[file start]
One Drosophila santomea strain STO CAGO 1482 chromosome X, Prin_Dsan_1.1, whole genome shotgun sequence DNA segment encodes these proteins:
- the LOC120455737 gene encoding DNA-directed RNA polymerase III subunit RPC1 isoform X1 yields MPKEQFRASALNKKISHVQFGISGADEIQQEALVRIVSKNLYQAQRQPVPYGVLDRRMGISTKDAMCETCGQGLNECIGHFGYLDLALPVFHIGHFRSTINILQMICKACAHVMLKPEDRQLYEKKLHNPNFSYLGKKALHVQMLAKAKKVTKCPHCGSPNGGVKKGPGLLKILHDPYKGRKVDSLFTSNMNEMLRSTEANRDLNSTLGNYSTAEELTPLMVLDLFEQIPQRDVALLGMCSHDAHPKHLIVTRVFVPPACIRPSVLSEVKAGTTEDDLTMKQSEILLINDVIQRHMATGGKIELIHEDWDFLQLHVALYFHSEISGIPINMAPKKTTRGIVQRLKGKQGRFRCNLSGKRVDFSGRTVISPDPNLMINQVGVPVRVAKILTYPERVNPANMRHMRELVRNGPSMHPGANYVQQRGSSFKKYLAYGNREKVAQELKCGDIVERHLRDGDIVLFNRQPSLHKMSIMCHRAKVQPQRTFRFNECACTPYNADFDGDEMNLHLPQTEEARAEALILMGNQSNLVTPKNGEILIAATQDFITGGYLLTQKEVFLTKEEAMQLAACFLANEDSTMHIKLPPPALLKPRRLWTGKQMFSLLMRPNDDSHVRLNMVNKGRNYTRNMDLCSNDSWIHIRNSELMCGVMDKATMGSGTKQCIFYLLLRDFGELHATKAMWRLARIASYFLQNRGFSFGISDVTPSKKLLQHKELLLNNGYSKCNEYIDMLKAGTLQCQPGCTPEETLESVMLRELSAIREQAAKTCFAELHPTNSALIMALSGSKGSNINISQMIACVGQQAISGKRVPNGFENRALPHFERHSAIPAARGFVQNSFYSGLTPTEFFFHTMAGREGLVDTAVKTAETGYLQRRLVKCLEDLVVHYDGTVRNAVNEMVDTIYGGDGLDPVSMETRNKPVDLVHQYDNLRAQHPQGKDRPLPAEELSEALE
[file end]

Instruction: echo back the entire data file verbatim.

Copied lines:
One Drosophila santomea strain STO CAGO 1482 chromosome X, Prin_Dsan_1.1, whole genome shotgun sequence DNA segment encodes these proteins:
- the LOC120455737 gene encoding DNA-directed RNA polymerase III subunit RPC1 isoform X1 yields MPKEQFRASALNKKISHVQFGISGADEIQQEALVRIVSKNLYQAQRQPVPYGVLDRRMGISTKDAMCETCGQGLNECIGHFGYLDLALPVFHIGHFRSTINILQMICKACAHVMLKPEDRQLYEKKLHNPNFSYLGKKALHVQMLAKAKKVTKCPHCGSPNGGVKKGPGLLKILHDPYKGRKVDSLFTSNMNEMLRSTEANRDLNSTLGNYSTAEELTPLMVLDLFEQIPQRDVALLGMCSHDAHPKHLIVTRVFVPPACIRPSVLSEVKAGTTEDDLTMKQSEILLINDVIQRHMATGGKIELIHEDWDFLQLHVALYFHSEISGIPINMAPKKTTRGIVQRLKGKQGRFRCNLSGKRVDFSGRTVISPDPNLMINQVGVPVRVAKILTYPERVNPANMRHMRELVRNGPSMHPGANYVQQRGSSFKKYLAYGNREKVAQELKCGDIVERHLRDGDIVLFNRQPSLHKMSIMCHRAKVQPQRTFRFNECACTPYNADFDGDEMNLHLPQTEEARAEALILMGNQSNLVTPKNGEILIAATQDFITGGYLLTQKEVFLTKEEAMQLAACFLANEDSTMHIKLPPPALLKPRRLWTGKQMFSLLMRPNDDSHVRLNMVNKGRNYTRNMDLCSNDSWIHIRNSELMCGVMDKATMGSGTKQCIFYLLLRDFGELHATKAMWRLARIASYFLQNRGFSFGISDVTPSKKLLQHKELLLNNGYSKCNEYIDMLKAGTLQCQPGCTPEETLESVMLRELSAIREQAAKTCFAELHPTNSALIMALSGSKGSNINISQMIACVGQQAISGKRVPNGFENRALPHFERHSAIPAARGFVQNSFYSGLTPTEFFFHTMAGREGLVDTAVKTAETGYLQRRLVKCLEDLVVHYDGTVRNAVNEMVDTIYGGDGLDPVSMETRNKPVDLVHQYDNLRAQHPQGKDRPLPAEELSEALE